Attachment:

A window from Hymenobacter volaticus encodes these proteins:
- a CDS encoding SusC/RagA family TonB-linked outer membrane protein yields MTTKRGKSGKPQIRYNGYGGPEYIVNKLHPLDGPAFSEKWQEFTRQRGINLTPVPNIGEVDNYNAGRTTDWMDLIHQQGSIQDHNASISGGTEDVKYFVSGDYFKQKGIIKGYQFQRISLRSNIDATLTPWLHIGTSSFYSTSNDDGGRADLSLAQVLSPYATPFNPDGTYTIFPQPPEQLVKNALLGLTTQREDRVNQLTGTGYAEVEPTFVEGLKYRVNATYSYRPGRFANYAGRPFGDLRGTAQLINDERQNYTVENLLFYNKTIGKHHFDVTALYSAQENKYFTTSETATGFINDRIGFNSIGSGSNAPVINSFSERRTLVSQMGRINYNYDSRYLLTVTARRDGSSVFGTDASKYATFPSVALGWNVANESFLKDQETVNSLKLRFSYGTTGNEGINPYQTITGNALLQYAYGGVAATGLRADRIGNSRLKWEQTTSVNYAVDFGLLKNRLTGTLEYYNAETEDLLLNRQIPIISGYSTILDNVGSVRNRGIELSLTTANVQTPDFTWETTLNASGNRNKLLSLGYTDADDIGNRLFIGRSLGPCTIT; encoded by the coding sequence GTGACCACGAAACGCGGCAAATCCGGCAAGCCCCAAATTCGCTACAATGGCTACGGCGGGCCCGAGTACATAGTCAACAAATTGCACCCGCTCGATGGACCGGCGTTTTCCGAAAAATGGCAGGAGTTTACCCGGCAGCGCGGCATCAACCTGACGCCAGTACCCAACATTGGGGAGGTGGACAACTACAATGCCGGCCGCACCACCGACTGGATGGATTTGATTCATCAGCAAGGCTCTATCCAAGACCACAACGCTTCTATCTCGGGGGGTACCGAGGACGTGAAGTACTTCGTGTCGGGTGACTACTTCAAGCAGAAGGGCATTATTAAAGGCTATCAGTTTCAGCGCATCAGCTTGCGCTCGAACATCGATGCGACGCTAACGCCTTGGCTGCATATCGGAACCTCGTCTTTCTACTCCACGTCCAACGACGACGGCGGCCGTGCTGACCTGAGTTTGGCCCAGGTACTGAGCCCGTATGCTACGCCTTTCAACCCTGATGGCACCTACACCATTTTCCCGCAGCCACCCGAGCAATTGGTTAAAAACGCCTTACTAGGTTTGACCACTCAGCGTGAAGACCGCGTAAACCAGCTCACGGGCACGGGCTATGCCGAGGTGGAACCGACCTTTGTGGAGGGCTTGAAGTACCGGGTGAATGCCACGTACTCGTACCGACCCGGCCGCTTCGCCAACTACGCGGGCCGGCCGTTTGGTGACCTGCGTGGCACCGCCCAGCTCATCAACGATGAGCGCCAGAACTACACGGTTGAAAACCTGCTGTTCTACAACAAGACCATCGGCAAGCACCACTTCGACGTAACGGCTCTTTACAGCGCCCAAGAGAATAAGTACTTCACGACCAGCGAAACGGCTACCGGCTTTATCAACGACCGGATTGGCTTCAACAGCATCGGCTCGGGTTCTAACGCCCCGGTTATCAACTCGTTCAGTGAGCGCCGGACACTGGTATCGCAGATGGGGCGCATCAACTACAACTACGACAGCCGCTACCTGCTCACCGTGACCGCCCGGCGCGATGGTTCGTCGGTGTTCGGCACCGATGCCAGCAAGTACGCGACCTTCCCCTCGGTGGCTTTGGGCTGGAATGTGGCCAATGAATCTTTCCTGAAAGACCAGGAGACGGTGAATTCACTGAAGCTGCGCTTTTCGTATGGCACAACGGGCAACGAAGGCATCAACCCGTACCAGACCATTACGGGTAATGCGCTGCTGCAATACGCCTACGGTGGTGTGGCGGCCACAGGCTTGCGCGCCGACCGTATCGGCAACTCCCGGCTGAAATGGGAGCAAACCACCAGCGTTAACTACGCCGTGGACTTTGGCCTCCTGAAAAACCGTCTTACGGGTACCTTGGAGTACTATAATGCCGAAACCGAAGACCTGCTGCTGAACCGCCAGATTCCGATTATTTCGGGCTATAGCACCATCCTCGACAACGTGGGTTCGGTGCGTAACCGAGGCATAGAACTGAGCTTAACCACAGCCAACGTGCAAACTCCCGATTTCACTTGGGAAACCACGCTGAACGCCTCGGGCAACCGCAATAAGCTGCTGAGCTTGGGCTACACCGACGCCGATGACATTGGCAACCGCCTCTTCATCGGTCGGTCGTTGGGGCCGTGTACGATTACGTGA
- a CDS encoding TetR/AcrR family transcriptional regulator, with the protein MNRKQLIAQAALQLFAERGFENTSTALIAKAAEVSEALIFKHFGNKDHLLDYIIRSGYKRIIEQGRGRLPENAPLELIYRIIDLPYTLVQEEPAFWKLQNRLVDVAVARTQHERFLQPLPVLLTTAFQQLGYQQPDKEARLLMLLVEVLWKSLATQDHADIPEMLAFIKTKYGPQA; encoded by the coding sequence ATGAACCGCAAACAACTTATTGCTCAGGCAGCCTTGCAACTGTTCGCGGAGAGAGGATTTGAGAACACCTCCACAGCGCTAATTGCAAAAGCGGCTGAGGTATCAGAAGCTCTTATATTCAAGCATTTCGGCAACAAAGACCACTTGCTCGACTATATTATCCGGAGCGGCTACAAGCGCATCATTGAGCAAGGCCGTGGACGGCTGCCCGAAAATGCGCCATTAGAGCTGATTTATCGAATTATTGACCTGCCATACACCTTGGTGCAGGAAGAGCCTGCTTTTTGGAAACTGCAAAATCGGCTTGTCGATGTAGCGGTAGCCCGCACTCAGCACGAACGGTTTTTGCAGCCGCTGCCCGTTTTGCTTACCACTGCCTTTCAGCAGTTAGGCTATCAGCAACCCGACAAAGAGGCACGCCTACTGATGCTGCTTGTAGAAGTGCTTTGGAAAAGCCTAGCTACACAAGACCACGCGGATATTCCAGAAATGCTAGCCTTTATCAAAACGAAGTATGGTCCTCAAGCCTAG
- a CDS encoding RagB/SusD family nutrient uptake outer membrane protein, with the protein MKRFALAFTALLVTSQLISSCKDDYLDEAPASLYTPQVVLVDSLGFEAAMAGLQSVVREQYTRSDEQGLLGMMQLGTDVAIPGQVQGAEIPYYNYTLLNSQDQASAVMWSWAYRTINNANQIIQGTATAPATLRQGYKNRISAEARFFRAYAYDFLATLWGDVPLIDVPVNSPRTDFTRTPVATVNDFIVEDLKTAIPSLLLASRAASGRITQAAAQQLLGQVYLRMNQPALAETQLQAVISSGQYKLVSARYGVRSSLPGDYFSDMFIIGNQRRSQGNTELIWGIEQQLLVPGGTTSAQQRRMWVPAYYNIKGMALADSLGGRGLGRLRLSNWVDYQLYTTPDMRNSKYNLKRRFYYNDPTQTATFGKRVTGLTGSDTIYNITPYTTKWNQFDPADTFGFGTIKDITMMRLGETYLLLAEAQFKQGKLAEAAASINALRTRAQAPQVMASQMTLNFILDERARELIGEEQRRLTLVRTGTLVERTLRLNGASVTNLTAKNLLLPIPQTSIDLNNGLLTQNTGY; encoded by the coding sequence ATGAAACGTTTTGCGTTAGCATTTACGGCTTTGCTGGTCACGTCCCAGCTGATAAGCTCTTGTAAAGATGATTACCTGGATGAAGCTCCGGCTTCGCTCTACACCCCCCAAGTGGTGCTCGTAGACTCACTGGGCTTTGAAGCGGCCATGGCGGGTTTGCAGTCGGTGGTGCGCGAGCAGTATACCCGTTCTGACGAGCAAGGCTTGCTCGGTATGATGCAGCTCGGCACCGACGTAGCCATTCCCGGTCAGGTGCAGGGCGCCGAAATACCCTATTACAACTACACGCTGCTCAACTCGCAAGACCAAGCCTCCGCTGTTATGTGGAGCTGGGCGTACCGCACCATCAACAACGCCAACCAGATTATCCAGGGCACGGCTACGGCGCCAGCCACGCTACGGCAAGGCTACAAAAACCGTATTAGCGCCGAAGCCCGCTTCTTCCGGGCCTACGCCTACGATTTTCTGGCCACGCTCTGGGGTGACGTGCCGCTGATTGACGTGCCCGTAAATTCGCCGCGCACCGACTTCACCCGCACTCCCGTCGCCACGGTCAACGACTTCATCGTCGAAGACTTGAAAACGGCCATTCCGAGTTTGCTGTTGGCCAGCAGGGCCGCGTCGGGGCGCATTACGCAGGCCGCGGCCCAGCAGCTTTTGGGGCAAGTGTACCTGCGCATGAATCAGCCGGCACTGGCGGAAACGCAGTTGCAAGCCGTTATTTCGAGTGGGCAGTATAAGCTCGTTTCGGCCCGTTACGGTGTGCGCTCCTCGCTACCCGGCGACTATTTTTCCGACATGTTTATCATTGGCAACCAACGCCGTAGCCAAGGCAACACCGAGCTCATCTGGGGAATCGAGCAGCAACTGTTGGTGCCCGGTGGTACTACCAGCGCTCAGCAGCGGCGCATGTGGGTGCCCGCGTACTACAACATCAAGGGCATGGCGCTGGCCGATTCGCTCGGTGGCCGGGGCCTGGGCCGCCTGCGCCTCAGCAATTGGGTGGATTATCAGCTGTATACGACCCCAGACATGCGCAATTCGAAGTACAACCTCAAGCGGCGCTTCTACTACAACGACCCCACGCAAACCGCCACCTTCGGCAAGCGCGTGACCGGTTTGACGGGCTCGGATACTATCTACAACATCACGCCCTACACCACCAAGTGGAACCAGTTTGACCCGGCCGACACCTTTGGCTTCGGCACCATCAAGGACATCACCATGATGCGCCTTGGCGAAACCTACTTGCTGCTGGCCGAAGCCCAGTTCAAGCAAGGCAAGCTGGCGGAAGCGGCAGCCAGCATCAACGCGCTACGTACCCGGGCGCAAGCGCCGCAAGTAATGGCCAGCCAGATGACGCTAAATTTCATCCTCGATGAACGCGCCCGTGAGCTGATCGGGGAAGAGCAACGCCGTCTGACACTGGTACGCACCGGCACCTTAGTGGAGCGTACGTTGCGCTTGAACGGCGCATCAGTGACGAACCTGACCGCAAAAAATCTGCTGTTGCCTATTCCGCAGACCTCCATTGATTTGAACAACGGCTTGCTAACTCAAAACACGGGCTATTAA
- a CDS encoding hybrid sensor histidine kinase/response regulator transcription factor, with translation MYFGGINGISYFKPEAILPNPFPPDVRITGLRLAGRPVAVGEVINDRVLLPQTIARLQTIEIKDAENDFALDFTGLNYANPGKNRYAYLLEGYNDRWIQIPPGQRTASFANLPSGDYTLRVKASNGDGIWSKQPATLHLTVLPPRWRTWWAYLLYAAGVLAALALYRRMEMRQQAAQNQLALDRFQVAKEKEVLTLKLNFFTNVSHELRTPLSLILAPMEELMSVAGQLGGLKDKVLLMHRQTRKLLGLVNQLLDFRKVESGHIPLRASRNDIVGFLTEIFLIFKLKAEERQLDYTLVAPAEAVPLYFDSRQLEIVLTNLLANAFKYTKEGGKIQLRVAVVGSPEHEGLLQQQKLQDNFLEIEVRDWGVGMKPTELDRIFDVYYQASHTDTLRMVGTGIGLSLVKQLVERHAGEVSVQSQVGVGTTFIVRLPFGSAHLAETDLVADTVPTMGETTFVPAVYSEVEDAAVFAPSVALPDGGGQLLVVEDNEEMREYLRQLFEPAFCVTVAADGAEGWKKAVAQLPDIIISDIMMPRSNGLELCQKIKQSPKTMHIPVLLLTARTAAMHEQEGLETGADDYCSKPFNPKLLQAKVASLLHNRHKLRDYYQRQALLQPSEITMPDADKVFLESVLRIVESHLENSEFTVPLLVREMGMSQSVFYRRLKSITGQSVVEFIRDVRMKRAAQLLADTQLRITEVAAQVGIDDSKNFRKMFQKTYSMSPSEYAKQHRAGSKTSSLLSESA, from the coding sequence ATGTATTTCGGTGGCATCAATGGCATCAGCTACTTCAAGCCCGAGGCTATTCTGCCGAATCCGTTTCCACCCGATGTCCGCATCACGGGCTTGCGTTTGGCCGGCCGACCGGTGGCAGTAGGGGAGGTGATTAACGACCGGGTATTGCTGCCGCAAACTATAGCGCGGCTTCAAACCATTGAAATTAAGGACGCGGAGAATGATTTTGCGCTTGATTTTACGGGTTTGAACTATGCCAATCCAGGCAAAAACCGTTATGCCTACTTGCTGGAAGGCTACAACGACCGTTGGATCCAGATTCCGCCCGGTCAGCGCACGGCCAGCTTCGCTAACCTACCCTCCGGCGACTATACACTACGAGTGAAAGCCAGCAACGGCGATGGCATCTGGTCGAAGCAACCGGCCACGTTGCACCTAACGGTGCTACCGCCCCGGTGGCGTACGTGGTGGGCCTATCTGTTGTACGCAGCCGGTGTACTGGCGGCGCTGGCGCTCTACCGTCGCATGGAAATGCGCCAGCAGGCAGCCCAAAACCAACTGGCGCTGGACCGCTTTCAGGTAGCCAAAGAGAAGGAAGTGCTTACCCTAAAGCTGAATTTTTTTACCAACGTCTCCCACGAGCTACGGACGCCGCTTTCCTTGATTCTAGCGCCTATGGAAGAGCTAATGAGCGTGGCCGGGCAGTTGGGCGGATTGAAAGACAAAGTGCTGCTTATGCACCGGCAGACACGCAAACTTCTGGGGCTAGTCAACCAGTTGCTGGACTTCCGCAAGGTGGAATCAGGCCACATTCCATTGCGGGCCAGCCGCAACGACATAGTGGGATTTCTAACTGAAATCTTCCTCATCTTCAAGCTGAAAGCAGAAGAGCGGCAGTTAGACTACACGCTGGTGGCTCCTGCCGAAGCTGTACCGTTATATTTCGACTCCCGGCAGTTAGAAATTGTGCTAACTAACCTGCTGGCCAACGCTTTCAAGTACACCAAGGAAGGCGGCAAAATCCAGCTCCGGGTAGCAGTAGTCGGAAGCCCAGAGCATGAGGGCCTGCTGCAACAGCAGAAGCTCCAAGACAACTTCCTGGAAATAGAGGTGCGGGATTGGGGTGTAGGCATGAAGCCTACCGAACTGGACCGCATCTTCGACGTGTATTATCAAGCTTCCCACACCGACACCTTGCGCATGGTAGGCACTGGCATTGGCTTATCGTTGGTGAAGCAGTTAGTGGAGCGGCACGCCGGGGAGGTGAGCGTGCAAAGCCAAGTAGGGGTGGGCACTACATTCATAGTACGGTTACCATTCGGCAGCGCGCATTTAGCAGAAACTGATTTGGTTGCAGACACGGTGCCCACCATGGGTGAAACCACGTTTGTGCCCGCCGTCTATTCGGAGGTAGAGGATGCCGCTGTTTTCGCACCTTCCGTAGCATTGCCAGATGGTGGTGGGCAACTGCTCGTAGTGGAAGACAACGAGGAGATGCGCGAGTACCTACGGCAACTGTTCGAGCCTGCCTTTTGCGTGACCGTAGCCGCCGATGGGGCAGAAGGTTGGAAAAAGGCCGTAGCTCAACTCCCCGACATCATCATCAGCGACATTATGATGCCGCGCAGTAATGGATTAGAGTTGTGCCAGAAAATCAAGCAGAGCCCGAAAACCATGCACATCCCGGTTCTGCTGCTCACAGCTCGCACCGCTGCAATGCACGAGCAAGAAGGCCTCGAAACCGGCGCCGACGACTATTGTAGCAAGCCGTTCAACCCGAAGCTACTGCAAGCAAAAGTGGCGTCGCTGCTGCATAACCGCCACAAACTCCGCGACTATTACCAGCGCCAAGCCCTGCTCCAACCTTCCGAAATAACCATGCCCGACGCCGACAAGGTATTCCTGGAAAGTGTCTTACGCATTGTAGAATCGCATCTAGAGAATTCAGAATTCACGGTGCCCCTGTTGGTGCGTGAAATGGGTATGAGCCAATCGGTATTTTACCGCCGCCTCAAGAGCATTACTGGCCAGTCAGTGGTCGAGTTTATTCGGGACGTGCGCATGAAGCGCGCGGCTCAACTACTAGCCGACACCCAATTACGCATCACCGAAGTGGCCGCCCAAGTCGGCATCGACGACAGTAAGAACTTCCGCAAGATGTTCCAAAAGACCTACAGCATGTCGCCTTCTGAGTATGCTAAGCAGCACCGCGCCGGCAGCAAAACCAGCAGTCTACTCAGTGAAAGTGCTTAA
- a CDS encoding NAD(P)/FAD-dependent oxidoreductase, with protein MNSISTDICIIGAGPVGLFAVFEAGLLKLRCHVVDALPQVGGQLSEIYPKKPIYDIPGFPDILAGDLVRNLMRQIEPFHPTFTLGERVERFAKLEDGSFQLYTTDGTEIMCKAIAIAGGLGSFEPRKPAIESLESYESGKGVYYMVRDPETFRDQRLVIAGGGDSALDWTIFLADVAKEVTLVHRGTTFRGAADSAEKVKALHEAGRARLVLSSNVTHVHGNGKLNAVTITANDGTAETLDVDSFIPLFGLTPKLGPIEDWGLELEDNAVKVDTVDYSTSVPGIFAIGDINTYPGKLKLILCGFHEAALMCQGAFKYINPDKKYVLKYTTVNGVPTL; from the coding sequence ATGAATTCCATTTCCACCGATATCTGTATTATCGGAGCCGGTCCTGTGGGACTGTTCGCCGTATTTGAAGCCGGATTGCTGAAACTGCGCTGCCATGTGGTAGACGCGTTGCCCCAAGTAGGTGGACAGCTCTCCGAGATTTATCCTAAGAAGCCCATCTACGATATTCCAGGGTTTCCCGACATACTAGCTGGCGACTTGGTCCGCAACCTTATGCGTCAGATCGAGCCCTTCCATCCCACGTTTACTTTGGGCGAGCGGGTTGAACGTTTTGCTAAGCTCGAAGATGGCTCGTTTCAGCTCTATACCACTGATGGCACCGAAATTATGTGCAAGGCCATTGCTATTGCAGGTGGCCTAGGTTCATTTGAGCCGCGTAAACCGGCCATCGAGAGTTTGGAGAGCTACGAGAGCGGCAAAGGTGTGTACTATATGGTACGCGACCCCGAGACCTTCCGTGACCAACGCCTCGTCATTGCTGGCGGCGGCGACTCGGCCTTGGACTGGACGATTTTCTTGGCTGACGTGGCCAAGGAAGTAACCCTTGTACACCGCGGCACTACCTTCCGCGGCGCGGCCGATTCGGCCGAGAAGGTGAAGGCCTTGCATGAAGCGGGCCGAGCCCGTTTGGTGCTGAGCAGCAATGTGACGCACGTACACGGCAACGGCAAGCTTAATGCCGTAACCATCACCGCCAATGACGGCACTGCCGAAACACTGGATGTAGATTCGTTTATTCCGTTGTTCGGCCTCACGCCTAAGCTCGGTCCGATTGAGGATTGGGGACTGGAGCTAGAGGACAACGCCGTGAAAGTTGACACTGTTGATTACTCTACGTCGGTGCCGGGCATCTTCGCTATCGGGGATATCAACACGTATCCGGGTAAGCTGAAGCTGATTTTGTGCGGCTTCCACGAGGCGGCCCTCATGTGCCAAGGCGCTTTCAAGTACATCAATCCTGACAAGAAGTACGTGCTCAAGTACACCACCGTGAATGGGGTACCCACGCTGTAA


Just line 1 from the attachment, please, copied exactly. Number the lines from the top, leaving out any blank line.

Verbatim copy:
A window from Hymenobacter volaticus encodes these proteins: